OBST591 - Old Testament Orientation 1
Dr. Robert Cole
September 4, 2012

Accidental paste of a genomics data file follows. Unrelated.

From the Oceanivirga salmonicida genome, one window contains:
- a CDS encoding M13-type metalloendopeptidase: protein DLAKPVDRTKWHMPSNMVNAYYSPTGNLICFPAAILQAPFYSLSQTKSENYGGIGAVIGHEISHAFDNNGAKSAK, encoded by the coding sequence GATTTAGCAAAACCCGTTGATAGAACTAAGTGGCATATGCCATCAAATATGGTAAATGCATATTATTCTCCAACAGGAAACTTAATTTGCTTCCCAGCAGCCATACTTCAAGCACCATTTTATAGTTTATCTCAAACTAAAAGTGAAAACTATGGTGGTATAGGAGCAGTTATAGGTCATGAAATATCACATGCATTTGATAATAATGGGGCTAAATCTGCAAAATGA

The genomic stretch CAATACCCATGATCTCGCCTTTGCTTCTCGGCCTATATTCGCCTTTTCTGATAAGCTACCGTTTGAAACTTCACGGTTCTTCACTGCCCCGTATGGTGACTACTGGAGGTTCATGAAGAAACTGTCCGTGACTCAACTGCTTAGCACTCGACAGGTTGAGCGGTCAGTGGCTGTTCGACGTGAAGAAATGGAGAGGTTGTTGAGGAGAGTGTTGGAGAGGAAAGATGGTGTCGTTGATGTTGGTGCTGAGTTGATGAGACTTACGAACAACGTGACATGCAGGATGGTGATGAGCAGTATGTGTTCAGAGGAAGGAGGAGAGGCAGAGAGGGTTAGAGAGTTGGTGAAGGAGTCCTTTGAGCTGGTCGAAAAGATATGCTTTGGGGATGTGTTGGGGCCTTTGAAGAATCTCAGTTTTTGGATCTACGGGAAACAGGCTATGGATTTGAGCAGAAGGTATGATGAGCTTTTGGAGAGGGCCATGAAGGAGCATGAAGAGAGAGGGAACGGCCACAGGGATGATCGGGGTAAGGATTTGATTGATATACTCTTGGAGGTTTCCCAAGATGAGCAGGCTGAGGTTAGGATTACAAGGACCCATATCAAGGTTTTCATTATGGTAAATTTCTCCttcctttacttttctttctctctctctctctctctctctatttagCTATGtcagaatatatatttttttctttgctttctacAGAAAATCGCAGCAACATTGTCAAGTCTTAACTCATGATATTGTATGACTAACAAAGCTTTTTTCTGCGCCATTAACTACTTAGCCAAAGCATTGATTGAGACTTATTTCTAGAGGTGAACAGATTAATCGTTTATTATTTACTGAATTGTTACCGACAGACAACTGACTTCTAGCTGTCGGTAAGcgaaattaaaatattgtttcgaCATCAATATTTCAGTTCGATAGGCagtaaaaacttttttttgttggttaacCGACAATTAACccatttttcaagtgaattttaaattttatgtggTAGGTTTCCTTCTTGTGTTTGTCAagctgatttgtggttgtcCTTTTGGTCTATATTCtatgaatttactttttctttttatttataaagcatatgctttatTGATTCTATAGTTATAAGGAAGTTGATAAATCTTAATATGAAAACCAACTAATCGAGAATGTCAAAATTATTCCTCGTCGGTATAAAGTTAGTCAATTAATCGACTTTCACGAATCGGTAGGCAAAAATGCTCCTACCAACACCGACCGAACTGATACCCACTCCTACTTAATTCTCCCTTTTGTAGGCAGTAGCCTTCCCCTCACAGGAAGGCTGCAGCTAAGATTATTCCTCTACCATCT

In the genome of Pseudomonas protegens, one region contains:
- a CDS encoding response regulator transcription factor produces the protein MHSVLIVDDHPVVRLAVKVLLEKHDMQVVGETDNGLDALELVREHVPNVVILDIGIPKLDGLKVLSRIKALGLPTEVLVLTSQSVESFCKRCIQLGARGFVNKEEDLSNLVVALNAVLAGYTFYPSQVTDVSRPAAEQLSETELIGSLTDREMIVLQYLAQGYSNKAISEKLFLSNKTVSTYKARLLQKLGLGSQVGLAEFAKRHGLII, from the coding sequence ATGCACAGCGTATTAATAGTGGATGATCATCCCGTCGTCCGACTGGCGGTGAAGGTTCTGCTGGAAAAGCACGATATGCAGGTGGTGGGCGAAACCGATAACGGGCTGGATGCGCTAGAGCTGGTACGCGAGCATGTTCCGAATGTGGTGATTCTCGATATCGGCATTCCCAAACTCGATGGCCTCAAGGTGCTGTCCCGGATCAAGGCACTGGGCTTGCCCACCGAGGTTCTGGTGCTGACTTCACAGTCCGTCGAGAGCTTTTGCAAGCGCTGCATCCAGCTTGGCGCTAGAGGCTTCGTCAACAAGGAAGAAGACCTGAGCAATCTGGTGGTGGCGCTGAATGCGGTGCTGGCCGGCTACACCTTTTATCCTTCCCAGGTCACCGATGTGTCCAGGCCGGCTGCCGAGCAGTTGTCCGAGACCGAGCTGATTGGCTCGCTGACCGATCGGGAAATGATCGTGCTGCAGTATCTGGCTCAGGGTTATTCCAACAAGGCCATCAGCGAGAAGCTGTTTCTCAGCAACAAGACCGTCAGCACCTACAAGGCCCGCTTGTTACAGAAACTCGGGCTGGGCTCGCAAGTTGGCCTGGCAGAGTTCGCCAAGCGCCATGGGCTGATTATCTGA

The Hays essay helped to reveal how to understand and apply Old Testament Law in today’s culture. Hays states “principlism” is the method that “(a) is consistent, treating all Old Testament Scripture as God’s Word, (b) does not depend on arbitrary nontextual categories, (c) reflects the literary and historical context of the Law, placing it firmly into the narrative story of the Pentateuch, (d) reflects the theological context of the Law, and (e) corresponds to New Testament teaching.” This method has strengths and weaknesses. Hays says a strength of principlism “is that it is fairly simple and consistent.” Because of the simplicity of the method I can see myself using it to apply the Old Testament Laws more to my life and teaching the method to some of my senior high students that attend youth group. This would allow the students to view the Old Testament as a valuable source of guidance and worthy of more in depth study. A weakness of this approach as stated by Hays is that “it may tend to oversimplify some complex issues.” This may be a weakness for someone studying the Old Testament Law at a seminary doctorial level but I see it as a fantastic way of teaching the Law to young Christians or any layperson wanting to apply the Law to their lives today. It would seem when Jesus said “Do not think that I have not come to abolish the Law or the Prophets; I have not come to abolish them but to fulfill them” (Matthew 5:17) and Paul’s teaching in Romans 7:6 “we have been released from the law so that we serve in the new way of the Spirit, and not in the old way of the written code” that they are contradicting each other. This is not the case. Paul is saying that because Christians have the Spirit living in them and since the Spirit is God, then the Old Laws and regulations of coming before God has been fulfilled by what Jesus did on the cross. It...
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